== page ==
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joys in green Henshaw embracing the ‘big pressure’ of helping Ireland finish 2021 on a high


Robbie Henshaw, with Ireland head coach Andy Farrell, hasn't been seen since August due to a niggling foot injury. Photo: Sportsfile

Robbie Henshaw, with Ireland head coach Andy Farrell, hasn't been seen since August due to a niggling foot injury. Photo: Sportsfile

Robbie Henshaw, with Ireland head coach Andy Farrell, hasn't been seen since August due to a niggling foot injury. Photo: Sportsfile

Robbie Henshaw is no stranger to hitting the ground running after a long injury lay-off, and he will have to lean on all of that experience come tomorrow afternoon.

The last time we saw Henshaw in action was in August, when he started his third consecutive Lions Test in South Africa, but without any game-time since, it will be a big ask to get to the pitch of a full-blooded international match.

A niggly foot injury, which had been bothering him for a while, flared up on his return to Leinster pre-season training, and as much as it hurt to sit out last weekend’s win over the All Blacks, the Athlone native knew he had to allow the knock to fully heal.

Bundee Aki’s enforced absence for the Argentina game opened the door for Henshaw to return to the Ireland midfield, and after an outstanding Lions tour, he is hoping to pick up where he left off.

“It’s been a while since I’ve actually returned from an injury, so I suppose yeah it’s about just taking off where you left off from,” Henshaw said.

“I have had that history before where I haven’t had a lot of time to get myself ready to be ready for big games. I’ve been there before. Looking at the lads who were touring in South Africa, they have only played about three or four games more than me. It’s great they are not too far ahead.”

After enduring injury disappointment on the 2017 Lions tour, Henshaw was a key man in South Africa.

“I was delighted to get three Test caps, three starts, it was probably top of my list if I looked back the previous season,” Henshaw reflected.

“I definitely learned a lot from it and I’ll certainly take it forward into the future in my career. It was a great experience and a great group of lads and probably a more enjoyable tour than the 2017 one.

“I think my general understanding of the game, it has definitely improved throughout the years.

“The game is always evolving. New things coming in every season. It’s great to be in a position that we are adapting and learning on the run. It’s great, just a general understanding of being put in a high-pressure situation. Definitely helps you grow as a player.”

For all his experience and form before suffering the foot injury, Henshaw is not immune to the pressures of returning to a winning team.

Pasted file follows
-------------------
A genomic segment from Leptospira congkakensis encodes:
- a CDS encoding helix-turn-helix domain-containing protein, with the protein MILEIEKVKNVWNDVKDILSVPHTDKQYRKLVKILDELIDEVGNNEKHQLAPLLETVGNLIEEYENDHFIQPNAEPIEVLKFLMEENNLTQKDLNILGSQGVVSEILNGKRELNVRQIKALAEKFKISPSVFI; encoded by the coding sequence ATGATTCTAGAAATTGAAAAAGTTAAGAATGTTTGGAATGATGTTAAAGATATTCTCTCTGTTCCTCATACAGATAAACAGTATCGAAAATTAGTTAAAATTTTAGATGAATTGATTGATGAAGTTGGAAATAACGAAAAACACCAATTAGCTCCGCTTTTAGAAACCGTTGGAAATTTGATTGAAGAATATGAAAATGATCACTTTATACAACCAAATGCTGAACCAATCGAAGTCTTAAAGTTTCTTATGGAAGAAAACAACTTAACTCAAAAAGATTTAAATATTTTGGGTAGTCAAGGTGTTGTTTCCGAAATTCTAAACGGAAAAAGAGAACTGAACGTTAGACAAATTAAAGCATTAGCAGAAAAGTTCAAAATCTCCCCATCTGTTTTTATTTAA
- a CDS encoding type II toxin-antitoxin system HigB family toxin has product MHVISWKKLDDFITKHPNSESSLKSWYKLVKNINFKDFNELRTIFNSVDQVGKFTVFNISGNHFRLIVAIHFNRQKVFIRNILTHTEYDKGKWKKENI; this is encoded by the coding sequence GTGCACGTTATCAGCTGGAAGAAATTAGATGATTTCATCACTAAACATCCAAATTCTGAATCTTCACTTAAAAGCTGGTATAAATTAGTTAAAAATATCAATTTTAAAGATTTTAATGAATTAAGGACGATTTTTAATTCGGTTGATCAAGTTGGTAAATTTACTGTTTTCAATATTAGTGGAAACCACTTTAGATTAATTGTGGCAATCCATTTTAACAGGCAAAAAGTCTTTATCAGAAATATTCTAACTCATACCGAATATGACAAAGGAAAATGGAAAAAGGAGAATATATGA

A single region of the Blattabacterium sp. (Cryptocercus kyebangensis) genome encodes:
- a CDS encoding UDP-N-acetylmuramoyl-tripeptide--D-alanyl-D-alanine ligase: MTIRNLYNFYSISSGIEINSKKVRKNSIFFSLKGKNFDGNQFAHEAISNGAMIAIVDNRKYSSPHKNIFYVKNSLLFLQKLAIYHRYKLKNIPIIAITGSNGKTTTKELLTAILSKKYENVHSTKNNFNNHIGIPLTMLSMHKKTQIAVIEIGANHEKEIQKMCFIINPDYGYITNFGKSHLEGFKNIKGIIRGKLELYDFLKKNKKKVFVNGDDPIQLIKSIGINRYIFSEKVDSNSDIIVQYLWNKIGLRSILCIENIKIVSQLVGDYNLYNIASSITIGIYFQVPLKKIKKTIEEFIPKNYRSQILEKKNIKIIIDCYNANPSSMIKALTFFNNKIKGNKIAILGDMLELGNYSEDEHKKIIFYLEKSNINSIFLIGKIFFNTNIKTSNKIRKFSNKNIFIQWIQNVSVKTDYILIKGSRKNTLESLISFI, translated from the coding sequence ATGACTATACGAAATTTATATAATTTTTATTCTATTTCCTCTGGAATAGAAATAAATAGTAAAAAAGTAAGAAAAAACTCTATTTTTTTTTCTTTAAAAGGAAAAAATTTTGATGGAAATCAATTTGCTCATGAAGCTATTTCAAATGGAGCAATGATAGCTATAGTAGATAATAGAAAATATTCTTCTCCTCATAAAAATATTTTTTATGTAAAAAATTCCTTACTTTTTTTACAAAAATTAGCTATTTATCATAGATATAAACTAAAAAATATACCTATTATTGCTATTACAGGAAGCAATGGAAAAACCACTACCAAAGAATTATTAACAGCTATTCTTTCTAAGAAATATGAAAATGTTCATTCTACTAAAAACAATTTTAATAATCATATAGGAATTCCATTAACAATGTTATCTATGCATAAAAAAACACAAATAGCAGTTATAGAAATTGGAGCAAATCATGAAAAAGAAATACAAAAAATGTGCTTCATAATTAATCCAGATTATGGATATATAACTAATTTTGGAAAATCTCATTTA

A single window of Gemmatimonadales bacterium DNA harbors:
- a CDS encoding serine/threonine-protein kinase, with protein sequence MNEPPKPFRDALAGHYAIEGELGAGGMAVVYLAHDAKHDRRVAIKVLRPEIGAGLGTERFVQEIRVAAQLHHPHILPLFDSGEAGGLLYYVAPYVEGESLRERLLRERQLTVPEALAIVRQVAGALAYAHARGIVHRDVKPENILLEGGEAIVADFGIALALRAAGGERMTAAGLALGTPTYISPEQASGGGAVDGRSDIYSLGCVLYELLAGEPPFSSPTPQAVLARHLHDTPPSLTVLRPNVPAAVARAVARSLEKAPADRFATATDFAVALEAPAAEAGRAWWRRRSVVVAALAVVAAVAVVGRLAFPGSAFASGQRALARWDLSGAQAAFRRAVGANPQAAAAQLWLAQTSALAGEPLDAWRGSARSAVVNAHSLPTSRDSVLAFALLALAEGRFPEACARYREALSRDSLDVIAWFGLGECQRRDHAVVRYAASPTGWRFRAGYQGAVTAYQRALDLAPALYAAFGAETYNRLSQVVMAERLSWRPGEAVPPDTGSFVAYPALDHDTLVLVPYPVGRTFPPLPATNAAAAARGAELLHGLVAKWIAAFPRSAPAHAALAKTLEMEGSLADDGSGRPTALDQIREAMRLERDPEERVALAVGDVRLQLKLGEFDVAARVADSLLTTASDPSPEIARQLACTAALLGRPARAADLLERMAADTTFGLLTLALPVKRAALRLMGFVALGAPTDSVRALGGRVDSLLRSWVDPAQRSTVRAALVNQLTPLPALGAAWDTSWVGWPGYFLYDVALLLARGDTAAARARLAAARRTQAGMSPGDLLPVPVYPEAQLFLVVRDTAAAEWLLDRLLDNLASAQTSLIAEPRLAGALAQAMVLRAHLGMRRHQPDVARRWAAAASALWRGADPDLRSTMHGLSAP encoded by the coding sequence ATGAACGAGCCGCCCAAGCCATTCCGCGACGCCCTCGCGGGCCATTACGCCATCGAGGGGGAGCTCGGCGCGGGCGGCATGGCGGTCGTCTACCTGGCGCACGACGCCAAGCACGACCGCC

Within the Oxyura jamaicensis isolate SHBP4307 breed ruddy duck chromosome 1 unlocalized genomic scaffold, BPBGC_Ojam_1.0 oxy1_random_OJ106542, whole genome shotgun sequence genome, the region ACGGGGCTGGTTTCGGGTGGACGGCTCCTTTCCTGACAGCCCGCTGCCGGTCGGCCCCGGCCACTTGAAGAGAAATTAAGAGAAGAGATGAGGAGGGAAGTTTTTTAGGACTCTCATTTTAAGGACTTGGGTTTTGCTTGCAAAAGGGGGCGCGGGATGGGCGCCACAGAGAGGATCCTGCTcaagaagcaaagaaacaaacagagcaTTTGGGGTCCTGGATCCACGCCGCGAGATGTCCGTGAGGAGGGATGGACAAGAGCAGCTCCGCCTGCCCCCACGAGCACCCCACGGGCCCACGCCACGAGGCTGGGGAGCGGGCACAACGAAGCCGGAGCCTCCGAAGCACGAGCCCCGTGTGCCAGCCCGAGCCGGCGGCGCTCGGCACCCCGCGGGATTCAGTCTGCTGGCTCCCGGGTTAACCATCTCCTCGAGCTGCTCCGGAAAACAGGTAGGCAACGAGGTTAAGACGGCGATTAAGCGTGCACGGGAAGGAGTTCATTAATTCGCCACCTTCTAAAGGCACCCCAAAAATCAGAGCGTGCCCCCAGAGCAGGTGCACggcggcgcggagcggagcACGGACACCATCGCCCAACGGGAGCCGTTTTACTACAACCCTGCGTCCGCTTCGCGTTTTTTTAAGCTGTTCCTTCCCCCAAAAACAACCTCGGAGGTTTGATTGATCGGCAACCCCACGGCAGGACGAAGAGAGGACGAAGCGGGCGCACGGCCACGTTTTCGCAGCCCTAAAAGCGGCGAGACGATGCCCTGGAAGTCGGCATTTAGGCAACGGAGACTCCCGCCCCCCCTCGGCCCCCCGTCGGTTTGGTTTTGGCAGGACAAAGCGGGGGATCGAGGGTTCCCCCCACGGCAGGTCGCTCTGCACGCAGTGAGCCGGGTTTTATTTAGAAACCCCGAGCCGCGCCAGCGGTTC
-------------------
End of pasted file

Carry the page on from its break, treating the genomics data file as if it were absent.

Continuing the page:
Aki has been excellent over the last two games, but there is a comfort on Henshaw’s part, knowing he is slotting back into a midfield alongside his Leinster teammate, Garry Ringrose, who himself has rediscovered his best form.

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“I suppose there is big pressure on us now to make it three in a row and three really good performances,” the 28-year-old insisted.

“That is the standard we can produce. That is the expectation from us as players whenever we take the field and the expectation from the wider squad.

“The staff, the coaches, expect us to play like that every time. You can’t play perfectly every time but the last two weeks have been great, we have been really accurate, so I think that can be the focus for us, to put in the same level of performance.

“We want to continue to be accurate, to be disciplined, to not give away too many penalties, to take our chances when they come.”

Although he had a watching brief at the Aviva Stadium last weekend, Henshaw had trained with Ireland throughout the week, and he felt the stunning performance against the All Blacks was coming.

“It was tough not to be involved, but sitting in the stands, it was incredible to watch,” he said.

“It was a memorable day for me, to just see the performance as a whole, the team performance.

“It was just a special performance, one that was definitely coming. You could see through all the work within the squad that this (performance) has been on the horizon for a long time.

“You could see glimpses of it in the last game of the Six Nations against England; this was a step up on that. It was great to be there to watch it.”

Now, back where he belongs in the thick of the action, Henshaw is looking to make up for lost time.

“We definitely have eyes on the World Cup in 2023, so it is building foundations and building slowly from here to there,” he added.

“That’s a huge focus in the squad: that you can be called on any time and you have to be able to execute.”

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